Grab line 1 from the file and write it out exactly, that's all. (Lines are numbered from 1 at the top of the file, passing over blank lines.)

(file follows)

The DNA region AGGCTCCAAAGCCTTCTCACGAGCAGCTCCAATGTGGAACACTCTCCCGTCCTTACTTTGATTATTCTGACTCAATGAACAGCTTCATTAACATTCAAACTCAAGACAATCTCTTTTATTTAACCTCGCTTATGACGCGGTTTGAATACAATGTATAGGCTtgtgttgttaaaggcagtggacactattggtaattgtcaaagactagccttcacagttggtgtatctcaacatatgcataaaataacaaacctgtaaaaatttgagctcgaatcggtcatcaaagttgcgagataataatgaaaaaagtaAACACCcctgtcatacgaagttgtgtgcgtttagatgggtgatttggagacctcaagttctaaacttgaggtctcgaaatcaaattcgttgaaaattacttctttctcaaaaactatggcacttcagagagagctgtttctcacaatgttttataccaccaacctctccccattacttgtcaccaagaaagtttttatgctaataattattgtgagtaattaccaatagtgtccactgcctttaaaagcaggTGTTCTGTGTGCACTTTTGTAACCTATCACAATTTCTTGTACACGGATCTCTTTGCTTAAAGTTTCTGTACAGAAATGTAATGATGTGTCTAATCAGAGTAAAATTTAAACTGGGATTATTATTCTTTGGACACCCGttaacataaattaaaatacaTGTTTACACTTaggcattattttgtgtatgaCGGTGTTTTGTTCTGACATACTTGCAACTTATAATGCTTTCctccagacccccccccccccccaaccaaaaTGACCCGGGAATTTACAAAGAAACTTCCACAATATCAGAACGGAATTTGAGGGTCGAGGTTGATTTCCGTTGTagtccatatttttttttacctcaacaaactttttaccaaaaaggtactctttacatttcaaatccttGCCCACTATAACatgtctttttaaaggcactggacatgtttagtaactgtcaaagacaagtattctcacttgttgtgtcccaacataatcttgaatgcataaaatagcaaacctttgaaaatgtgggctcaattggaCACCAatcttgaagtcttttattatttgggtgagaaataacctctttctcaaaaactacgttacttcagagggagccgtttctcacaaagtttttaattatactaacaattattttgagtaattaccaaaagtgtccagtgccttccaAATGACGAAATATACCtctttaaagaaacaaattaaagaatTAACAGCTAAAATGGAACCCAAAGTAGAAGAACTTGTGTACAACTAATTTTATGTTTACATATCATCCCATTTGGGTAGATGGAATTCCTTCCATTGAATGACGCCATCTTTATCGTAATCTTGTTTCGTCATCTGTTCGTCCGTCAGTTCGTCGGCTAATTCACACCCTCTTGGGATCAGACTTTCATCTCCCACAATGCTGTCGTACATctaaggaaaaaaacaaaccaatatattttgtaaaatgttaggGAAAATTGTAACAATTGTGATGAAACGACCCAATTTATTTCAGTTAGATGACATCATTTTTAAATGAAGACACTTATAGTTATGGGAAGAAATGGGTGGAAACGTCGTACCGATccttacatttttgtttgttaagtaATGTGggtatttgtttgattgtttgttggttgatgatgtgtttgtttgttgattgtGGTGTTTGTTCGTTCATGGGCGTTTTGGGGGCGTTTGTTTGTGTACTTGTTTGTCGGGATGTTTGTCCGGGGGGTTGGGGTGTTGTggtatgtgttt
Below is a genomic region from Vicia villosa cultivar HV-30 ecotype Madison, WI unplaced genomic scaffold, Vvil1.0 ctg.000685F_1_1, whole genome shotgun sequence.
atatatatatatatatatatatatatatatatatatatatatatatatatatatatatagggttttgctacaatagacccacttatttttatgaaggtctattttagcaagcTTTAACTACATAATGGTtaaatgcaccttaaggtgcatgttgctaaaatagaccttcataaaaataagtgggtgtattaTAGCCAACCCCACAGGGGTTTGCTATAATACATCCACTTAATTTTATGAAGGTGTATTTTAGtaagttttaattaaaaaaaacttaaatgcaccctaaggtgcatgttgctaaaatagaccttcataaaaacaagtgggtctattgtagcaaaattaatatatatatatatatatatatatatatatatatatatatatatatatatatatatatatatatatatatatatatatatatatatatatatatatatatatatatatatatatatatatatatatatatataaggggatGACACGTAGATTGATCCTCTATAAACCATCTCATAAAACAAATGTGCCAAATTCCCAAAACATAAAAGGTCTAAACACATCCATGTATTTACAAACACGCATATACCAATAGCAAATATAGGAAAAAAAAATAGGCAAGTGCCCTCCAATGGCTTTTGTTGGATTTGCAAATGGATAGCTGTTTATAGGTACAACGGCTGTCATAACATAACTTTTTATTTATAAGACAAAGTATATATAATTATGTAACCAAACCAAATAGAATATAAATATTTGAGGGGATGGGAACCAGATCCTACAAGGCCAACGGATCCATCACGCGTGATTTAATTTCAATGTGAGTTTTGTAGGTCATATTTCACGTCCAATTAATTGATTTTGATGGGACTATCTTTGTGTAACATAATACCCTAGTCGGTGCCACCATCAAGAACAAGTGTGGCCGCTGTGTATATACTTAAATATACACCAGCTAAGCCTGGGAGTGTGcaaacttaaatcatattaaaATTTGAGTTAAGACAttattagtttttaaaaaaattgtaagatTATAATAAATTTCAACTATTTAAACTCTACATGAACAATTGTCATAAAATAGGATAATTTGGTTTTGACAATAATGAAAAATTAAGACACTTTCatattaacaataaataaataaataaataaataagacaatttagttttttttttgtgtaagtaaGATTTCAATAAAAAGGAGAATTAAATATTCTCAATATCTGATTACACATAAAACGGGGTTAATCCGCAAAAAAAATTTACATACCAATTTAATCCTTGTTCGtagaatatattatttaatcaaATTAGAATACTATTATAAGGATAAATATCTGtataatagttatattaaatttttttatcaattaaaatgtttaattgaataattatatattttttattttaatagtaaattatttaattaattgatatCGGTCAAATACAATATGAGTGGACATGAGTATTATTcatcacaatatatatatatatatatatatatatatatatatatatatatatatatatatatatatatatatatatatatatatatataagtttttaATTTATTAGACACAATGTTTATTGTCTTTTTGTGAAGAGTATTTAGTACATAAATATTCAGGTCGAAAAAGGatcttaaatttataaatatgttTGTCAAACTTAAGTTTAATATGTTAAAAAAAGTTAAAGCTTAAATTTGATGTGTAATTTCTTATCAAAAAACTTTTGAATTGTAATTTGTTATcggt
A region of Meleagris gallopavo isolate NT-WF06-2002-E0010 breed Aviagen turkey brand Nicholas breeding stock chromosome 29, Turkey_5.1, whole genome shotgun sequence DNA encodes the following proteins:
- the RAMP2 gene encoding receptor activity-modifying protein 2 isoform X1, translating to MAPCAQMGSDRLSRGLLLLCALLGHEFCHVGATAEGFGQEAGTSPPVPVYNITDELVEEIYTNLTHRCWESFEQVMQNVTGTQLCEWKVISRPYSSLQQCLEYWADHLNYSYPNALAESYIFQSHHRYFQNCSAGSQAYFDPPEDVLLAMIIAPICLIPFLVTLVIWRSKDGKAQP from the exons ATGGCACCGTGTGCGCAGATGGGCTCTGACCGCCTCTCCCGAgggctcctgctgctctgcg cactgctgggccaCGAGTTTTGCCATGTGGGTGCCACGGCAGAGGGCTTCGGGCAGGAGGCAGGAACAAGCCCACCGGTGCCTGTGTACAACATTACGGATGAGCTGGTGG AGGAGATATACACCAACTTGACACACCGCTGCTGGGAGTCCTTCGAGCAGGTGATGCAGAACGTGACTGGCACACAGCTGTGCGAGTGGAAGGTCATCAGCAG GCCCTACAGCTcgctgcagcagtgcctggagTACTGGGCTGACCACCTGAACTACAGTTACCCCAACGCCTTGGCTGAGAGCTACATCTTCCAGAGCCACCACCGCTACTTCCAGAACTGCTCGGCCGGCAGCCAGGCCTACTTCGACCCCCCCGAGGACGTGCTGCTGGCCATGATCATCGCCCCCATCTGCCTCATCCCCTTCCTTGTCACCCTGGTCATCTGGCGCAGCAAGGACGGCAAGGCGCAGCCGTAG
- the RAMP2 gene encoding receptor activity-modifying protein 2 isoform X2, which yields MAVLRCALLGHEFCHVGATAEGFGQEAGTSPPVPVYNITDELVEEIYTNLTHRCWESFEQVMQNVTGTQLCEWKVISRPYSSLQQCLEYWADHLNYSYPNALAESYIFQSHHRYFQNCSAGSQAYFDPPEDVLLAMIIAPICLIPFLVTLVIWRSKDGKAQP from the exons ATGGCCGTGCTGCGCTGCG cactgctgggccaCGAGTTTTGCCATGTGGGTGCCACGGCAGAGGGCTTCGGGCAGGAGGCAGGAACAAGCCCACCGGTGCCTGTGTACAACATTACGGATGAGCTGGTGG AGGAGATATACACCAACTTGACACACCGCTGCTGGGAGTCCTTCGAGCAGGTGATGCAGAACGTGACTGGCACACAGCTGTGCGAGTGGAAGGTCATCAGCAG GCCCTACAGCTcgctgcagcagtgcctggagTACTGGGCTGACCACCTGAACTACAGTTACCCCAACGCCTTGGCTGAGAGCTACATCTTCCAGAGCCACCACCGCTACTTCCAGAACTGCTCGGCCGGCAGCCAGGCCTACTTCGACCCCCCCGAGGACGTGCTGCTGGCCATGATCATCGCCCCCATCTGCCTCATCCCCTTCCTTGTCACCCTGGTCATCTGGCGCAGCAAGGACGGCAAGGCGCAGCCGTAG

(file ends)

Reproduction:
The DNA region AGGCTCCAAAGCCTTCTCACGAGCAGCTCCAATGTGGAACACTCTCCCGTCCTTACTTTGATTATTCTGACTCAATGAACAGCTTCATTAACATTCAAACTCAAGACAATCTCTTTTATTTAACCTCGCTTATGACGCGGTTTGAATACAATGTATAGGCTtgtgttgttaaaggcagtggacactattggtaattgtcaaagactagccttcacagttggtgtatctcaacatatgcataaaataacaaacctgtaaaaatttgagctcgaatcggtcatcaaagttgcgagataataatgaaaaaagtaAACACCcctgtcatacgaagttgtgtgcgtttagatgggtgatttggagacctcaagttctaaacttgaggtctcgaaatcaaattcgttgaaaattacttctttctcaaaaactatggcacttcagagagagctgtttctcacaatgttttataccaccaacctctccccattacttgtcaccaagaaagtttttatgctaataattattgtgagtaattaccaatagtgtccactgcctttaaaagcaggTGTTCTGTGTGCACTTTTGTAACCTATCACAATTTCTTGTACACGGATCTCTTTGCTTAAAGTTTCTGTACAGAAATGTAATGATGTGTCTAATCAGAGTAAAATTTAAACTGGGATTATTATTCTTTGGACACCCGttaacataaattaaaatacaTGTTTACACTTaggcattattttgtgtatgaCGGTGTTTTGTTCTGACATACTTGCAACTTATAATGCTTTCctccagacccccccccccccccaaccaaaaTGACCCGGGAATTTACAAAGAAACTTCCACAATATCAGAACGGAATTTGAGGGTCGAGGTTGATTTCCGTTGTagtccatatttttttttacctcaacaaactttttaccaaaaaggtactctttacatttcaaatccttGCCCACTATAACatgtctttttaaaggcactggacatgtttagtaactgtcaaagacaagtattctcacttgttgtgtcccaacataatcttgaatgcataaaatagcaaacctttgaaaatgtgggctcaattggaCACCAatcttgaagtcttttattatttgggtgagaaataacctctttctcaaaaactacgttacttcagagggagccgtttctcacaaagtttttaattatactaacaattattttgagtaattaccaaaagtgtccagtgccttccaAATGACGAAATATACCtctttaaagaaacaaattaaagaatTAACAGCTAAAATGGAACCCAAAGTAGAAGAACTTGTGTACAACTAATTTTATGTTTACATATCATCCCATTTGGGTAGATGGAATTCCTTCCATTGAATGACGCCATCTTTATCGTAATCTTGTTTCGTCATCTGTTCGTCCGTCAGTTCGTCGGCTAATTCACACCCTCTTGGGATCAGACTTTCATCTCCCACAATGCTGTCGTACATctaaggaaaaaaacaaaccaatatattttgtaaaatgttaggGAAAATTGTAACAATTGTGATGAAACGACCCAATTTATTTCAGTTAGATGACATCATTTTTAAATGAAGACACTTATAGTTATGGGAAGAAATGGGTGGAAACGTCGTACCGATccttacatttttgtttgttaagtaATGTGggtatttgtttgattgtttgttggttgatgatgtgtttgtttgttgattgtGGTGTTTGTTCGTTCATGGGCGTTTTGGGGGCGTTTGTTTGTGTACTTGTTTGTCGGGATGTTTGTCCGGGGGGTTGGGGTGTTGTggtatgtgttt